Application of Artificial Neural Network Forecasts to Predict Fog at Canberra International Airport

Dustin Fabbian Department of Physical Geography, Macquarie University, North Ryde, New South Wales, Australia

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Richard de Dear Department of Physical Geography, Macquarie University, North Ryde, New South Wales, Australia

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Stephen Lellyett New South Wales Regional Office, Australian Bureau of Meteorology, Darlinghurst, New South Wales, Australia

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Abstract

The occurrence of fog can significantly impact air transport operations, and plays an important role in aviation safety. The economic value of aviation forecasts for Sydney Airport alone in 1993 was estimated at $6.8 million (Australian dollars) for Quantas Airways. The prediction of fog remains difficult despite improvements in numerical weather prediction guidance and models of the fog phenomenon. This paper assesses the ability of artificial neural networks (ANNs) to provide accurate forecasts of such events at Canberra International Airport (YSCB). Unlike conventional statistical techniques, ANNs are well suited to problems involving complex nonlinear interactions and therefore have potential in application to fog prediction. A 44-yr database of standard meteorological observations obtained from the Australian Bureau of Meteorology was used to develop, train, test, and validate ANNs designed to predict fog occurrence. Fog forecasting aids were developed for 3-, 6-, 12-, and 18-h lead times from 0600 local standard time. The forecasting skill of various ANN architectures was assessed through analysis of relative operating characteristic curves. Results indicate that ANNs are able to offer good discrimination ability at all four lead times. The results were robust to error perturbation for various input parameters. It is recommended that such models be included when preparing forecasts for YSCB, and that the technique should be extended in its application to cover other similarly fog-prone aviation locations.

Corresponding author address: Richard de Dear, Dept. of Physical Geography, Division of Environmental and Life Sciences, Macquarie University, North Ryde, NSW 1209, Australia. Email: rdedear@laurel.ocs.mq.edu.au

Abstract

The occurrence of fog can significantly impact air transport operations, and plays an important role in aviation safety. The economic value of aviation forecasts for Sydney Airport alone in 1993 was estimated at $6.8 million (Australian dollars) for Quantas Airways. The prediction of fog remains difficult despite improvements in numerical weather prediction guidance and models of the fog phenomenon. This paper assesses the ability of artificial neural networks (ANNs) to provide accurate forecasts of such events at Canberra International Airport (YSCB). Unlike conventional statistical techniques, ANNs are well suited to problems involving complex nonlinear interactions and therefore have potential in application to fog prediction. A 44-yr database of standard meteorological observations obtained from the Australian Bureau of Meteorology was used to develop, train, test, and validate ANNs designed to predict fog occurrence. Fog forecasting aids were developed for 3-, 6-, 12-, and 18-h lead times from 0600 local standard time. The forecasting skill of various ANN architectures was assessed through analysis of relative operating characteristic curves. Results indicate that ANNs are able to offer good discrimination ability at all four lead times. The results were robust to error perturbation for various input parameters. It is recommended that such models be included when preparing forecasts for YSCB, and that the technique should be extended in its application to cover other similarly fog-prone aviation locations.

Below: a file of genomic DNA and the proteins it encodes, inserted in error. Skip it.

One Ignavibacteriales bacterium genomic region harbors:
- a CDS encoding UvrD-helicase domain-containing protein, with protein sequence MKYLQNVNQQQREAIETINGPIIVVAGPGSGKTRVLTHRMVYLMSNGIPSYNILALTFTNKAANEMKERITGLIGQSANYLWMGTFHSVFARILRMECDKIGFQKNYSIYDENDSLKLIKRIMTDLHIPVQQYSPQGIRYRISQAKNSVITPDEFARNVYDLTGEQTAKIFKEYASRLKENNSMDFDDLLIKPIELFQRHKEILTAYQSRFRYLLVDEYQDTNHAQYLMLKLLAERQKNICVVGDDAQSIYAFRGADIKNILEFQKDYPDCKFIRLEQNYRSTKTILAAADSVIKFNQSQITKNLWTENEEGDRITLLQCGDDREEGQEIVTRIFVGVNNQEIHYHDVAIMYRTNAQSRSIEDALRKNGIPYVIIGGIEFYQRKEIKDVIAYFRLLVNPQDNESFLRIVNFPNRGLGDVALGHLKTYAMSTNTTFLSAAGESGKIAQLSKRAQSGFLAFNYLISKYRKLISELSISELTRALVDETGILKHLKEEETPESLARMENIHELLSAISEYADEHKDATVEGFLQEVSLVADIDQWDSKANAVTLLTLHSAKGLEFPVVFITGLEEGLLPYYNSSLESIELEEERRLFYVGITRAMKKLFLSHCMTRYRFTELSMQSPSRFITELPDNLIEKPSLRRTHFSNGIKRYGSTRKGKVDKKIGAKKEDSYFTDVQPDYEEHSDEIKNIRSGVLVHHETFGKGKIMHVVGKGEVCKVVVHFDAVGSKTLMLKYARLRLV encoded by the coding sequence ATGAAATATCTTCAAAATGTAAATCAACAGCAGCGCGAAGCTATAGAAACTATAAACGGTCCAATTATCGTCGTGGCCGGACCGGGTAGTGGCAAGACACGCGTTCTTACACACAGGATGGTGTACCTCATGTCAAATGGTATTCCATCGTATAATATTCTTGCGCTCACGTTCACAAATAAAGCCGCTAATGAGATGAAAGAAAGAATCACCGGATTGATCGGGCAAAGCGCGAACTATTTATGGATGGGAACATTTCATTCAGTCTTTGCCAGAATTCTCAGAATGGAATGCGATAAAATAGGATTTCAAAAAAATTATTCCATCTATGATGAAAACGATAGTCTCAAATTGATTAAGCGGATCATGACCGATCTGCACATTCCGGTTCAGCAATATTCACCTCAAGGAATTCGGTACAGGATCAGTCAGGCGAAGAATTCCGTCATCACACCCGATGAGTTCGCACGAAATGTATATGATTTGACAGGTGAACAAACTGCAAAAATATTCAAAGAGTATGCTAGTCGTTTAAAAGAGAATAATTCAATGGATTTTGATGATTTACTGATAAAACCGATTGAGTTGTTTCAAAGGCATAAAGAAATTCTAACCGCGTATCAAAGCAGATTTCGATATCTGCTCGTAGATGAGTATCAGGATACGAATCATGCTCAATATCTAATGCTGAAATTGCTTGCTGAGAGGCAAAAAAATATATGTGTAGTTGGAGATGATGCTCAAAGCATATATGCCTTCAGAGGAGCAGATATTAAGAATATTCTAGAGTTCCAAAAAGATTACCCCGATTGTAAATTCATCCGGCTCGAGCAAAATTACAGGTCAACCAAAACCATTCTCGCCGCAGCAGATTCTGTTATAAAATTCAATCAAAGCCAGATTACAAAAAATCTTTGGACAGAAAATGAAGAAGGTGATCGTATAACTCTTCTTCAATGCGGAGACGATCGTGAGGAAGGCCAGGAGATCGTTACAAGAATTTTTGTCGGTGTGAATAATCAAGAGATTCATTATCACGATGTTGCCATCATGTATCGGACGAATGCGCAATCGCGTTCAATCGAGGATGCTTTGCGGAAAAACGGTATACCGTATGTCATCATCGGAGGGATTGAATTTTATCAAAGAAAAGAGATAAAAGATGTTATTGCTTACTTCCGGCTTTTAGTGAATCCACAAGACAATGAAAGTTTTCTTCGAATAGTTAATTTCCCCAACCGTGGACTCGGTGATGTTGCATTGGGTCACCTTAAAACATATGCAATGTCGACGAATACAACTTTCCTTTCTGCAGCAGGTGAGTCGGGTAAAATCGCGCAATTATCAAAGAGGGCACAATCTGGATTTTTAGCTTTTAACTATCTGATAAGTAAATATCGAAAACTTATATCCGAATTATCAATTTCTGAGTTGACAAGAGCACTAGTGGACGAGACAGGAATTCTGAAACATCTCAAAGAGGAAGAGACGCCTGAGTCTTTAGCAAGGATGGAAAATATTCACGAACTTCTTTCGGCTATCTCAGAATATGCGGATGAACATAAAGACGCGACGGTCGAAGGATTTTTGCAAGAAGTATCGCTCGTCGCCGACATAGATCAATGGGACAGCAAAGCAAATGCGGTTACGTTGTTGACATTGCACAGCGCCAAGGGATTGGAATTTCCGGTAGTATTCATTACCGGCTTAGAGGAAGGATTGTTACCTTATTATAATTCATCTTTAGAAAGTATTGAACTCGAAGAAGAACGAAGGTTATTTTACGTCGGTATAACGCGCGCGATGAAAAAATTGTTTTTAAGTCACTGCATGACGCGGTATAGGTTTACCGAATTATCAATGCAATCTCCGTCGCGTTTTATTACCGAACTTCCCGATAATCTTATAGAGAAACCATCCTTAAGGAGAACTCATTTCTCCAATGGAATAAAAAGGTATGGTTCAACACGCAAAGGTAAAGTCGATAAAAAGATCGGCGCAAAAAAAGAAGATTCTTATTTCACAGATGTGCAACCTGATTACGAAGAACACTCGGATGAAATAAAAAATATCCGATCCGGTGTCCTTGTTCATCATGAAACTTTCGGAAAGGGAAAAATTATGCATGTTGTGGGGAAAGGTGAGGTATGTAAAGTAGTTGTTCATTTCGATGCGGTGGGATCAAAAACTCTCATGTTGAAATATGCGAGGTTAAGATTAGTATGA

Corresponding author address: Richard de Dear, Dept. of Physical Geography, Division of Environmental and Life Sciences, Macquarie University, North Ryde, NSW 1209, Australia. Email: rdedear@laurel.ocs.mq.edu.au

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